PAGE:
Aureole: encircles the whole body, belongs to God but is used for Virgin Mary too.
Triangular nimbus refers to the trinity. Square nimbus is used for persons still living when the representation was made.
Glory: nimbus +aureole. God and the Virgin.
These symbols appeared in Christian art in the 5th century until the 16th century. They’re still employed to the nowadays without the careful distinction of their earliest use.
The Fish: the fish was the earliest and most universal Christian symbol. The Greek word for fish is composed of the initial letters of the geek name for Jesus Christ Son of God the Savior, anagram of the title of Jesus.
The fish is also an emblem of water and the rite of baptism, of the vocation of the apostles as ‘fisher of men’ .
The Lamb: An emblem of the Savior form the earliest period of Christian art.
The twelve apostles are represented by as many lambs, while the thirteen, the symbol of Christ, bears the cross or a nimbus and is generally larger than the others.
The lamb is also symbol of purity, modesty and innocence (St. Agnes).
The Lion: Another symbol of Christ, ‘the Lion of Judah’, sometimes symbolical of the resurrection.
It’s the emblem of solitude (hermits as St. Jerome), of early Christian martyrs, or placed at the feet of someone to denote their courage and fortitude under sufferings and martyrdom.
The Pelican: The emblem of redemption, through the sufferings of Christ.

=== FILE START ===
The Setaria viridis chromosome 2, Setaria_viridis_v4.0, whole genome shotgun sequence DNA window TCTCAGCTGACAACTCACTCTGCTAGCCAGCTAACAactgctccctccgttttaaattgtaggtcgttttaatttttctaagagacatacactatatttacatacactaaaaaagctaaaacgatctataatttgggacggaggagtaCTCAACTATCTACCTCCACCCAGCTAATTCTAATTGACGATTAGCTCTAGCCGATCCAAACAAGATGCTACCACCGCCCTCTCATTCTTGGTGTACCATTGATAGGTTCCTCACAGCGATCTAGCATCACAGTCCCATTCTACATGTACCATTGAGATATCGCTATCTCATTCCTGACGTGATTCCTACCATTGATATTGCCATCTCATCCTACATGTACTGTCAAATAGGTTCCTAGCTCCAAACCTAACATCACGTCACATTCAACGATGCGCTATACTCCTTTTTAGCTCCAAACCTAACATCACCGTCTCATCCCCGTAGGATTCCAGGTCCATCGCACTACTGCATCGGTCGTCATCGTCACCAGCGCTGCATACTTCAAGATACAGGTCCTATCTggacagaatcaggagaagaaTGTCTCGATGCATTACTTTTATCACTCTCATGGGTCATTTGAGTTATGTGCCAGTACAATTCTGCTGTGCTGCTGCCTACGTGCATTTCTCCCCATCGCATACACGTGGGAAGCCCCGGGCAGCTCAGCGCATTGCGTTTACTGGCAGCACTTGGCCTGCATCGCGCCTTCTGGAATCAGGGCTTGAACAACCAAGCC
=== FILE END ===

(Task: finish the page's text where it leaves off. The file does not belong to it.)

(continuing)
The Dragoon: Is the symbol of sin and paganism. It is represented as conquered by Christianity, as in the legends of St. Michael, St. Margaret, St. George and St. Sylvester.
The Serpent: Emblem of the sin. Sometimes is placed at the feet of the Virgin; sometimes twined around a globe to indicate the power of sin over the entire world.
The Unicorn: Emblem of female chastity. Attribute of the Virgin and St. Justina.
The Peacock: It symbolizes the change from life to immortality.
It’s characteristic of tombs and sarcophagus.
It’s derived from pagan art where it represented the apotheosis of an empress. It was the bird of the goddess Juno.
The Dove: It symbolizes the soul, purity and is also the symbol of the Holy Ghost and of spiritual inspiration.
It represent the divine spirit when it hovers over holy men and is characteristic of pictures of the baptisme of Christ, the Pentecost, and the Annunciation.
The Olive: Sometimes the emblem of peace ( Archangel Gabriel).
The Palm: It’s the symbol of martyrdom. It is placed in martyr's hands, carved in their tombs, and brought to them by angels.
The Lily: Symbolizes chastity and purity. Especially in pictures of the annunciation and St. Joseph.
The Apple: Emblem of the fall in paradise.
When presented to the infant savior it signifies redemption.
The Roses: Legends of St. Elizabeth of Hungary, St. Cecilia, St. Dorothea.
Associated with Mary to refer to Jesus passion.
The Pomegranate: It is the symbol of a hopeful future.
The Lamp or Lantern: Frequently the symbol of piety.
Associated to St. Lucia means heavenly wisdom or spiritual light.
Fire and Flames: Emblems of zeal and fervor of soul, or of the sufferings of martyrdom.
The Flaming Heart: It is symbolical of fervent piety and spiritual love
The Crown: Madonna refers to her as queen of heaven.
When it’s the attribute of a martyr it means the victory over sin and death, or – if placed at their feet- denotes that the saint was of royal blood.
Frequently seen on the heads of female saints to signifies her consecration as the bride of Christ.
The Hind or Hart: Attribute of St. Eustace, St. Procopius, St. Giles and St. Hubert.
Emblem of solitude and hermit life.
The Sword, Axe, lance and Club: Are all symbols of martyrdom